'I was feeling down with Street Fighter 5, there was no passion' - 801 Strider on his SF5 slump, how he got out of it and his secret to great neutral

Part 1 of our exclusive 801 Strider Capcom Cup 2018 interview

Posted by John 'Velociraptor' Guerrero • January 4, 2019 at 11:40 a.m. PST

Gustavo "801 Strider" Romero has proven his Street Fighter mettle in both the fourth and fifth iteration of the franchise, and continues to wow audiences with his intriguing style that blends extremely precise and patient decision making with high-octane explosions of offense.

Despite playing some of the nuttiest characters (Abel in Street Fighter 4, Laura and G in Street Fighter 5) he is still acknowledged and respected as one of the competitive scene's more thoughtful and learned players. We were able to catch up with him at this year's Capcom Cup where, after a year of fewer major appearances than others, Romero took a crack at the Last Chance Qualifier tournament.

He spoke specifically about his personal approach to fighting games, and how he goes about controlling the chaos so well at the start of our talk. The conversation then transitioned over to the reason why we haven't seen him in as much competition in 2018, that being some demoralization because of Season 3's general balance and flow.

Catalyst: Your Laura was very fundamentally solid. You approached the game differently than almost everyone else that played that character, why did you choose to approach her that way?

801 Strider: You know, I approached Abel in Street Fighter 4 like that as well. My whole theory with those characters is that I don't have to force my way in, I can just wait for the opportunity. These are stressful characters, when someone sits down against Laura, they're stressed right off the bat and they play a bit more antsy a lot of times.

A lot of it is playing with that human psychology, and just letting people hang themselves. If I don't force the issue, they usually come to me. Once I get in, then I can take the risks and go crazy. Other people may have different theories, but I don't think you really have to take that risk in neutral. Win that one exchange, score that one whiff punish, jump over that one fireball or slow normal, and you're in. Just improve your neutral.

Catalyst: You have to have balls to play that way because you've had to have so many people tell you "you're wrong, you're playing the wrong way." How did you shrug that off and just keep going?

801 Strider: I don't develop my game style based on what other people say, I develop based on what I know about the game and my own ideas. I've kinda kept it that way because ultimately it's about your grind, not playing like other people.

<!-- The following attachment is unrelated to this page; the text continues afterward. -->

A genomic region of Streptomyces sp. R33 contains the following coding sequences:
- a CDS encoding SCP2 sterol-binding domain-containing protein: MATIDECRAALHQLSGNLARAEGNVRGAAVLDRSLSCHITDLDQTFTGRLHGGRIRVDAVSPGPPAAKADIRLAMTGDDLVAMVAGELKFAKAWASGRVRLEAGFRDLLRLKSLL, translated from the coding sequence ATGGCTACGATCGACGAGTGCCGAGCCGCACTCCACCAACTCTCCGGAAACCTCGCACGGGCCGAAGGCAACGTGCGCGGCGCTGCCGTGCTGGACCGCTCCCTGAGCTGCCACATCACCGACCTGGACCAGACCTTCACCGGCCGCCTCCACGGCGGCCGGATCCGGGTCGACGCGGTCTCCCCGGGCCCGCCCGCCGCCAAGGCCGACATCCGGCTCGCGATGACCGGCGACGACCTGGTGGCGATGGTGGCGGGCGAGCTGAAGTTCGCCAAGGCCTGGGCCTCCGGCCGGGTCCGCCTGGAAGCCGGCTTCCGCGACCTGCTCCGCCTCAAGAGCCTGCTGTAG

"A lot of it is playing with that human psychology, and just letting people hang themselves. If I don't force the issue, they usually come to me. Once I get in, then I can take the risks and go crazy... Win that one exchange, score that one whiff punish, jump over that one fireball or slow normal, and you're in. Just improve your neutral."

Catalyst: You recently switched from Laura to G, is it permanent and why did you make it?

801 Strider: I'll be honest, this season I wasn't having fun with the game. I looked at how they changed the tier list with those patches and they really didn't make it more balanced than Season 2. It's the same five characters or so now, but Season 2 had a lot more characters that were doing well because there was a lot of bull s***.

Now this season (three) they just toned down the BS for the majority of the cast and kept it intact for the top tiers. I was just feeling down with the game, there was no passion and I was just focusing on real life stuff like work and my home. I didn't think it was worth it to sacrifice a lot of stuff for this game.

I'm not in this for eSports, the money or anything like that. I'm in this because I enjoy playing the game, competing with people all over the world. When you lose that passion, why would you sacrifice for it? When G came out, I played him and loved the game again. It really just comes down to that.

Romero regularly shares his findings and insights on his Twitch stream as well as his Twitter, both of which are great resources if you're looking to level up your game.

Stay tuned for part two of our talk, wherein the Utah based player shares his gripes about Street Fighter 5, the remedy to tournament nerves and more.

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